The ads, running in 23 districts, feature a couple sitting on their couch extolling the benefits of the bill — “will save a typical family more than $2,000”; “helps create jobs and boost middle-class income” — and thanking the local lawmakers for their votes.
So far, the public is not sold. Several public polls released last month, including surveys from CNN and the Wall Street Journal/NBC News show that pluralities of Americans oppose the GOP tax bill, citing its benefits for corporations and the wealthy. Many Americans, the polls show, believe they will see a tax hike under the bill — not a tax cut.
The centerpiece of the $1.5 trillion bill is a dramatic cut in the corporate tax rate from 35 percent to 21 percent. Many business owners, meanwhile, will be entitled to a new 20 percent deduction on their business income, and wealthy Americans will see more of their assets sheltered from the federal estate tax. Wage earners see comparatively scant benefits — a larger standard deduction and child tax credit, as well as modestly lower income-tax rates, all of which will expire after 2025.
Democrats have been eagerly pointing to the outsize benefits for corporations and top earners, but Republican leaders believe that the public will warm to the bill once they see the benefits. For instance, employers are expected to start withholding less income tax from employee paychecks starting in February. “If we can’t sell this to the American people we ought to go into another line of work,” Senate Majority Leader Mitch McConnell (R-Ky.) said after the Senate vote.
But sell it they must, said Corry Bliss, who runs the American Action Network and its affiliated super PAC, the Congressional Leadership Fund. Amid major head winds for Republican candidates this year, his theory for doing so is simple: Lawmakers must make the case to voters that they have made a difference in everyday lives, and “grand economic theory” about boosting economic growth won’t get it done.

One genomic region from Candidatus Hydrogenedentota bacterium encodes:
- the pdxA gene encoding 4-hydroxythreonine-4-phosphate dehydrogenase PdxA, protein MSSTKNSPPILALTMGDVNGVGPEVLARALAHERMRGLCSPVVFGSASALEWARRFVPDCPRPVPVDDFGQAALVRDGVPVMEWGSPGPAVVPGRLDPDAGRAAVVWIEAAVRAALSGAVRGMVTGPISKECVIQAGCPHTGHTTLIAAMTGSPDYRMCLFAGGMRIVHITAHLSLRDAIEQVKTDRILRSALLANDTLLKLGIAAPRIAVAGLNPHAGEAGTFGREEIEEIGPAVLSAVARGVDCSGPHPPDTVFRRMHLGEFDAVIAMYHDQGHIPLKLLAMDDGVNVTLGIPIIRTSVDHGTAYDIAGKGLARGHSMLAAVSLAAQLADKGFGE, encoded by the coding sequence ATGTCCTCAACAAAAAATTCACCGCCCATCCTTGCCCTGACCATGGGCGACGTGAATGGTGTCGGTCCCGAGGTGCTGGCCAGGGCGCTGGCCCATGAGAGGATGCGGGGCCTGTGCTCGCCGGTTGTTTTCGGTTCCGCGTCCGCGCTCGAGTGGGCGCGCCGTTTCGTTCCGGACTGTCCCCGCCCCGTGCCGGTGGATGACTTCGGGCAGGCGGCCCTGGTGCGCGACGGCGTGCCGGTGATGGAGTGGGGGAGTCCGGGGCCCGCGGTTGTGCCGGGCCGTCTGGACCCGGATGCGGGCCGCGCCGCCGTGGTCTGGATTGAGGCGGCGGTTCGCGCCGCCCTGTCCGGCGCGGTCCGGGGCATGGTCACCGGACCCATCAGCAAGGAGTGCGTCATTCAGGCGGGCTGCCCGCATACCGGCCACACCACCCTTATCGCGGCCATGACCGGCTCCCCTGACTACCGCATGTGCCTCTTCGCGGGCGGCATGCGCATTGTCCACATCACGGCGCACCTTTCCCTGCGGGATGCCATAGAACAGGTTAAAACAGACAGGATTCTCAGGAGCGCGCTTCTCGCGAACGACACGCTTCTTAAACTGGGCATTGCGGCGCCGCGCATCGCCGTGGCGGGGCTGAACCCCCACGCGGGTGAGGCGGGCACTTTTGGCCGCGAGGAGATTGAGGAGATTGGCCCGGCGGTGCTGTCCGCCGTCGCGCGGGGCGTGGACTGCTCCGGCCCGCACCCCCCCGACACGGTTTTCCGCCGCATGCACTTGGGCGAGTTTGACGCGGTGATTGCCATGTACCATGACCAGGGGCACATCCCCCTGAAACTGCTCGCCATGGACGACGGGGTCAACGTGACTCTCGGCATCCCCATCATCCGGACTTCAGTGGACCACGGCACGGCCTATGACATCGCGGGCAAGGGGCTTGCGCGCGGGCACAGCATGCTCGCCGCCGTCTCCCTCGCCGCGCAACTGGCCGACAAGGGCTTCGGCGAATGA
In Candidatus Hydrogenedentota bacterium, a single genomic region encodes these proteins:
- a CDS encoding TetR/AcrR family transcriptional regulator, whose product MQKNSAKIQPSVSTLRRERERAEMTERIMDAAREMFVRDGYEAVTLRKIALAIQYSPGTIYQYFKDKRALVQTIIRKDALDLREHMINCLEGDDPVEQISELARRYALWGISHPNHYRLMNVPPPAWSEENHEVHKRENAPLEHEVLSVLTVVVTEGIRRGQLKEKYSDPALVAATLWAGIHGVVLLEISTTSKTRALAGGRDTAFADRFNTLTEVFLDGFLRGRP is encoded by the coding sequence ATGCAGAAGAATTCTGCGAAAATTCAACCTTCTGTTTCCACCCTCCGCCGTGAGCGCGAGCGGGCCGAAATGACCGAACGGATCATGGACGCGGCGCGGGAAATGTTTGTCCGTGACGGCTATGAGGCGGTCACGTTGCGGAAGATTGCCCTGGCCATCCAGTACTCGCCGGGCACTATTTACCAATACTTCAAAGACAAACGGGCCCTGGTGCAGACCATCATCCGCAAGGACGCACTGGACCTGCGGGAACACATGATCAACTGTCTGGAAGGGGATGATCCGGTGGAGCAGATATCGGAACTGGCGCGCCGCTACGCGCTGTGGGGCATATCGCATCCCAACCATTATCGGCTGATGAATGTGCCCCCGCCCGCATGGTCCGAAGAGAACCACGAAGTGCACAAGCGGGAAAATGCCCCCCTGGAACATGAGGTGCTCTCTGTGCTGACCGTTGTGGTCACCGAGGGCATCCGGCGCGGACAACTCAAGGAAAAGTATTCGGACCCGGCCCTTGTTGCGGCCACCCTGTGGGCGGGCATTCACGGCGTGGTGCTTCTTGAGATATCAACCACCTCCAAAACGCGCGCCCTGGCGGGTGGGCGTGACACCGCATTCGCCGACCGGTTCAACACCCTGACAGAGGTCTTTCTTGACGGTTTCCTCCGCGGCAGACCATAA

“It has to be connected to the individual,” he said Tuesday. “People care about themselves and their family, and they will reward people who are looking out for them and they will punish people who are not looking out for them.”
Bliss, whose super PAC is expected to raise more than $100 million for GOP House candidates, warned that outside groups alone won’t be able to sell the tax bill to the public.
“Every member of the Republican Party has an obligation to now sell this bill,” he said. “At the American Action Network, we’re going to spend at least 10 million dollars over the next two months to begin the process of educating the American voters on why this bill benefits them, but the entire party has to do this. And we have to do this for the entire year. This is just the very beginning of this project.”